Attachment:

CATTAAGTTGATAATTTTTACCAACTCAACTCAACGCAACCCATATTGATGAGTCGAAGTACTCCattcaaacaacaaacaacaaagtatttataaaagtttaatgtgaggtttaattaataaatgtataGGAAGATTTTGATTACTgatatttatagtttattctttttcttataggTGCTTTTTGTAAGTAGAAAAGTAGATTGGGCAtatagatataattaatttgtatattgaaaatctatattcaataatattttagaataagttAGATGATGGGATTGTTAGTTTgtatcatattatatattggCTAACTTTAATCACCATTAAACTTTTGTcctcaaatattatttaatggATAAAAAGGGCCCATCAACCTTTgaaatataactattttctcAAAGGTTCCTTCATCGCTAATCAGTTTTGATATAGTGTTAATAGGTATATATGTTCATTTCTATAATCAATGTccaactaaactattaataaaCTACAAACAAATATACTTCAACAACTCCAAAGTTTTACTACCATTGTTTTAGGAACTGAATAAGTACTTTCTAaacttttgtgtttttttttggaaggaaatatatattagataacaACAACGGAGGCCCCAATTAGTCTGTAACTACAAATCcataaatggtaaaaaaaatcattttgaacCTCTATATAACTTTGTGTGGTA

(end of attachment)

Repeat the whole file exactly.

CATTAAGTTGATAATTTTTACCAACTCAACTCAACGCAACCCATATTGATGAGTCGAAGTACTCCattcaaacaacaaacaacaaagtatttataaaagtttaatgtgaggtttaattaataaatgtataGGAAGATTTTGATTACTgatatttatagtttattctttttcttataggTGCTTTTTGTAAGTAGAAAAGTAGATTGGGCAtatagatataattaatttgtatattgaaaatctatattcaataatattttagaataagttAGATGATGGGATTGTTAGTTTgtatcatattatatattggCTAACTTTAATCACCATTAAACTTTTGTcctcaaatattatttaatggATAAAAAGGGCCCATCAACCTTTgaaatataactattttctcAAAGGTTCCTTCATCGCTAATCAGTTTTGATATAGTGTTAATAGGTATATATGTTCATTTCTATAATCAATGTccaactaaactattaataaaCTACAAACAAATATACTTCAACAACTCCAAAGTTTTACTACCATTGTTTTAGGAACTGAATAAGTACTTTCTAaacttttgtgtttttttttggaaggaaatatatattagataacaACAACGGAGGCCCCAATTAGTCTGTAACTACAAATCcataaatggtaaaaaaaatcattttgaacCTCTATATAACTTTGTGTGGTA